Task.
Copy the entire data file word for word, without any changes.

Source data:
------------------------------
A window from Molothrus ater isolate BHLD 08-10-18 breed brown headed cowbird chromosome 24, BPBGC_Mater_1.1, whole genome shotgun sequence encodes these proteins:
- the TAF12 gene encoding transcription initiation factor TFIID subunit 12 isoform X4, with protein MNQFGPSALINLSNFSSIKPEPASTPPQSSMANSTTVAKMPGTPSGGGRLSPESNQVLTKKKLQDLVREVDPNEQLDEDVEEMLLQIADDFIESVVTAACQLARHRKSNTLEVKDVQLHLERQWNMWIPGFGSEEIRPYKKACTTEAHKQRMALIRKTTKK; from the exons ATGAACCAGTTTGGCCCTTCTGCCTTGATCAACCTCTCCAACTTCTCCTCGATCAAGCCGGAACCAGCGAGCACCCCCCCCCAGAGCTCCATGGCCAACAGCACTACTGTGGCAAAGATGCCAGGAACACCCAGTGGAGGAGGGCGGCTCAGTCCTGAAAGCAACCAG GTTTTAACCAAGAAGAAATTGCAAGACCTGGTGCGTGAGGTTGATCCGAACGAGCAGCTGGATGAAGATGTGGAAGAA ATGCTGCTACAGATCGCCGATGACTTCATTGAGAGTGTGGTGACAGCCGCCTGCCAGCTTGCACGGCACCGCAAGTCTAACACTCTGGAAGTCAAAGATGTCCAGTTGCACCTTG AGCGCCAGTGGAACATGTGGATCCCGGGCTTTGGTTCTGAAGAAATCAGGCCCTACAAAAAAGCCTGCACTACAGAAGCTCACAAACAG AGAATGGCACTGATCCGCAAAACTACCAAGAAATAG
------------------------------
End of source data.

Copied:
A window from Molothrus ater isolate BHLD 08-10-18 breed brown headed cowbird chromosome 24, BPBGC_Mater_1.1, whole genome shotgun sequence encodes these proteins:
- the TAF12 gene encoding transcription initiation factor TFIID subunit 12 isoform X4, with protein MNQFGPSALINLSNFSSIKPEPASTPPQSSMANSTTVAKMPGTPSGGGRLSPESNQVLTKKKLQDLVREVDPNEQLDEDVEEMLLQIADDFIESVVTAACQLARHRKSNTLEVKDVQLHLERQWNMWIPGFGSEEIRPYKKACTTEAHKQRMALIRKTTKK; from the exons ATGAACCAGTTTGGCCCTTCTGCCTTGATCAACCTCTCCAACTTCTCCTCGATCAAGCCGGAACCAGCGAGCACCCCCCCCCAGAGCTCCATGGCCAACAGCACTACTGTGGCAAAGATGCCAGGAACACCCAGTGGAGGAGGGCGGCTCAGTCCTGAAAGCAACCAG GTTTTAACCAAGAAGAAATTGCAAGACCTGGTGCGTGAGGTTGATCCGAACGAGCAGCTGGATGAAGATGTGGAAGAA ATGCTGCTACAGATCGCCGATGACTTCATTGAGAGTGTGGTGACAGCCGCCTGCCAGCTTGCACGGCACCGCAAGTCTAACACTCTGGAAGTCAAAGATGTCCAGTTGCACCTTG AGCGCCAGTGGAACATGTGGATCCCGGGCTTTGGTTCTGAAGAAATCAGGCCCTACAAAAAAGCCTGCACTACAGAAGCTCACAAACAG AGAATGGCACTGATCCGCAAAACTACCAAGAAATAG